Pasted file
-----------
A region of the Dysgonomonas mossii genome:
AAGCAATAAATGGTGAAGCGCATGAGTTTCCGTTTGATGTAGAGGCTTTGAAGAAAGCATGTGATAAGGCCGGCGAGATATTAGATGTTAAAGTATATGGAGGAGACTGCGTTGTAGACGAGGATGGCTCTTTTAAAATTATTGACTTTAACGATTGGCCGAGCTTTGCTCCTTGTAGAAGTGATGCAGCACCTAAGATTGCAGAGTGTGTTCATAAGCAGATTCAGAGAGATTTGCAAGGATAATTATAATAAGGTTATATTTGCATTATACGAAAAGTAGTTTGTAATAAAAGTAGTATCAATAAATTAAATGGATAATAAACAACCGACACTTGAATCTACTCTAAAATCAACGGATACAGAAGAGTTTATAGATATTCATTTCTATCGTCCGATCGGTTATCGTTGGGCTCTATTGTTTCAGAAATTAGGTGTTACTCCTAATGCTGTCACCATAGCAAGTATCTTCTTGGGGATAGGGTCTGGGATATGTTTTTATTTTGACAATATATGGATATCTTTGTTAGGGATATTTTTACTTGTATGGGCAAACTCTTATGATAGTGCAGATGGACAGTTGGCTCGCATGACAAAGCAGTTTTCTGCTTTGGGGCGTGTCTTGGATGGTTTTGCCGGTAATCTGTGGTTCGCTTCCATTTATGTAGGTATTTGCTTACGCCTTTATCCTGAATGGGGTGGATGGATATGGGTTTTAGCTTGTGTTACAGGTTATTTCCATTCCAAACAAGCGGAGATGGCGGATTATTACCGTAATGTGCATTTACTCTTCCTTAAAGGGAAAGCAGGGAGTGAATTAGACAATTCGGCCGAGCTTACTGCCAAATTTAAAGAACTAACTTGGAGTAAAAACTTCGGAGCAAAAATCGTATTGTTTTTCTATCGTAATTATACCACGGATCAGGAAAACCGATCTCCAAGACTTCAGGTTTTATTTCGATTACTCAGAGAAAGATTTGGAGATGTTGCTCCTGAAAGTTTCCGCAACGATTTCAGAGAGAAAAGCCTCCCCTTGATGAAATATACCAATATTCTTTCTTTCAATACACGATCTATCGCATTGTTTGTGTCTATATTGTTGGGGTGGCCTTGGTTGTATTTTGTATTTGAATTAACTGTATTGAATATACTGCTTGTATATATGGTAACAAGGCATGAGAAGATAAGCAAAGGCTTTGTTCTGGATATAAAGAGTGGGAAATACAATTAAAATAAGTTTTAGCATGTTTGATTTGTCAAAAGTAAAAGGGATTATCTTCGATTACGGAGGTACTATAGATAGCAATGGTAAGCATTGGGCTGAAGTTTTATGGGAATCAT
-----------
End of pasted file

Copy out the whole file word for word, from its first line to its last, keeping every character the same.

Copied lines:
A region of the Dysgonomonas mossii genome:
AAGCAATAAATGGTGAAGCGCATGAGTTTCCGTTTGATGTAGAGGCTTTGAAGAAAGCATGTGATAAGGCCGGCGAGATATTAGATGTTAAAGTATATGGAGGAGACTGCGTTGTAGACGAGGATGGCTCTTTTAAAATTATTGACTTTAACGATTGGCCGAGCTTTGCTCCTTGTAGAAGTGATGCAGCACCTAAGATTGCAGAGTGTGTTCATAAGCAGATTCAGAGAGATTTGCAAGGATAATTATAATAAGGTTATATTTGCATTATACGAAAAGTAGTTTGTAATAAAAGTAGTATCAATAAATTAAATGGATAATAAACAACCGACACTTGAATCTACTCTAAAATCAACGGATACAGAAGAGTTTATAGATATTCATTTCTATCGTCCGATCGGTTATCGTTGGGCTCTATTGTTTCAGAAATTAGGTGTTACTCCTAATGCTGTCACCATAGCAAGTATCTTCTTGGGGATAGGGTCTGGGATATGTTTTTATTTTGACAATATATGGATATCTTTGTTAGGGATATTTTTACTTGTATGGGCAAACTCTTATGATAGTGCAGATGGACAGTTGGCTCGCATGACAAAGCAGTTTTCTGCTTTGGGGCGTGTCTTGGATGGTTTTGCCGGTAATCTGTGGTTCGCTTCCATTTATGTAGGTATTTGCTTACGCCTTTATCCTGAATGGGGTGGATGGATATGGGTTTTAGCTTGTGTTACAGGTTATTTCCATTCCAAACAAGCGGAGATGGCGGATTATTACCGTAATGTGCATTTACTCTTCCTTAAAGGGAAAGCAGGGAGTGAATTAGACAATTCGGCCGAGCTTACTGCCAAATTTAAAGAACTAACTTGGAGTAAAAACTTCGGAGCAAAAATCGTATTGTTTTTCTATCGTAATTATACCACGGATCAGGAAAACCGATCTCCAAGACTTCAGGTTTTATTTCGATTACTCAGAGAAAGATTTGGAGATGTTGCTCCTGAAAGTTTCCGCAACGATTTCAGAGAGAAAAGCCTCCCCTTGATGAAATATACCAATATTCTTTCTTTCAATACACGATCTATCGCATTGTTTGTGTCTATATTGTTGGGGTGGCCTTGGTTGTATTTTGTATTTGAATTAACTGTATTGAATATACTGCTTGTATATATGGTAACAAGGCATGAGAAGATAAGCAAAGGCTTTGTTCTGGATATAAAGAGTGGGAAATACAATTAAAATAAGTTTTAGCATGTTTGATTTGTCAAAAGTAAAAGGGATTATCTTCGATTACGGAGGTACTATAGATAGCAATGGTAAGCATTGGGCTGAAGTTTTATGGGAATCAT